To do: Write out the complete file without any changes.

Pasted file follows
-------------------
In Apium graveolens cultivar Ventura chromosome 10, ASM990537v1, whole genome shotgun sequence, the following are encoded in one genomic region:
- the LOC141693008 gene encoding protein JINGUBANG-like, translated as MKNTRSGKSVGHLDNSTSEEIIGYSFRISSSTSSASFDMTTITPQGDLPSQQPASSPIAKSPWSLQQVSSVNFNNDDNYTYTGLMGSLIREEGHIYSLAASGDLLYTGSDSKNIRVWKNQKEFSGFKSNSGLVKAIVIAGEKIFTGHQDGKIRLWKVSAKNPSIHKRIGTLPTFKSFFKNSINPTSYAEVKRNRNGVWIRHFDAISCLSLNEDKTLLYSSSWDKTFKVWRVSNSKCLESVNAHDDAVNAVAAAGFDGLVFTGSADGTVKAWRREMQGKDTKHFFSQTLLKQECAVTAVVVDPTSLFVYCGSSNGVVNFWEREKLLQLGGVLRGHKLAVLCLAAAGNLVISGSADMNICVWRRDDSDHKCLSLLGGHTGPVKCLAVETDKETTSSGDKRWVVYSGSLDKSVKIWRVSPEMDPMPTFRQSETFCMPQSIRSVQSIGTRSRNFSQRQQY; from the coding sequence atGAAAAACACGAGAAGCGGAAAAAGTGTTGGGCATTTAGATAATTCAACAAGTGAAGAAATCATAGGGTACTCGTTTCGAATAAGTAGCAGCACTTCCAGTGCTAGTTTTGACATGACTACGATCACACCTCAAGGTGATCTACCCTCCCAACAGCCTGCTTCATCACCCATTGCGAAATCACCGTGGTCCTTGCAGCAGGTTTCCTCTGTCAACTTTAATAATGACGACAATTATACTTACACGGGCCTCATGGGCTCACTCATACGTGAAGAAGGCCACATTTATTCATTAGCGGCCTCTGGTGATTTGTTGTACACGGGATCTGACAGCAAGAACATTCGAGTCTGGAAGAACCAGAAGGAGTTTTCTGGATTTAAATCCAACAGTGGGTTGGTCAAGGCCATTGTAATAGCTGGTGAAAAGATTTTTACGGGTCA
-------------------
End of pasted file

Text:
In Apium graveolens cultivar Ventura chromosome 10, ASM990537v1, whole genome shotgun sequence, the following are encoded in one genomic region:
- the LOC141693008 gene encoding protein JINGUBANG-like, translated as MKNTRSGKSVGHLDNSTSEEIIGYSFRISSSTSSASFDMTTITPQGDLPSQQPASSPIAKSPWSLQQVSSVNFNNDDNYTYTGLMGSLIREEGHIYSLAASGDLLYTGSDSKNIRVWKNQKEFSGFKSNSGLVKAIVIAGEKIFTGHQDGKIRLWKVSAKNPSIHKRIGTLPTFKSFFKNSINPTSYAEVKRNRNGVWIRHFDAISCLSLNEDKTLLYSSSWDKTFKVWRVSNSKCLESVNAHDDAVNAVAAAGFDGLVFTGSADGTVKAWRREMQGKDTKHFFSQTLLKQECAVTAVVVDPTSLFVYCGSSNGVVNFWEREKLLQLGGVLRGHKLAVLCLAAAGNLVISGSADMNICVWRRDDSDHKCLSLLGGHTGPVKCLAVETDKETTSSGDKRWVVYSGSLDKSVKIWRVSPEMDPMPTFRQSETFCMPQSIRSVQSIGTRSRNFSQRQQY; from the coding sequence atGAAAAACACGAGAAGCGGAAAAAGTGTTGGGCATTTAGATAATTCAACAAGTGAAGAAATCATAGGGTACTCGTTTCGAATAAGTAGCAGCACTTCCAGTGCTAGTTTTGACATGACTACGATCACACCTCAAGGTGATCTACCCTCCCAACAGCCTGCTTCATCACCCATTGCGAAATCACCGTGGTCCTTGCAGCAGGTTTCCTCTGTCAACTTTAATAATGACGACAATTATACTTACACGGGCCTCATGGGCTCACTCATACGTGAAGAAGGCCACATTTATTCATTAGCGGCCTCTGGTGATTTGTTGTACACGGGATCTGACAGCAAGAACATTCGAGTCTGGAAGAACCAGAAGGAGTTTTCTGGATTTAAATCCAACAGTGGGTTGGTCAAGGCCATTGTAATAGCTGGTGAAAAGATTTTTACGGGTCA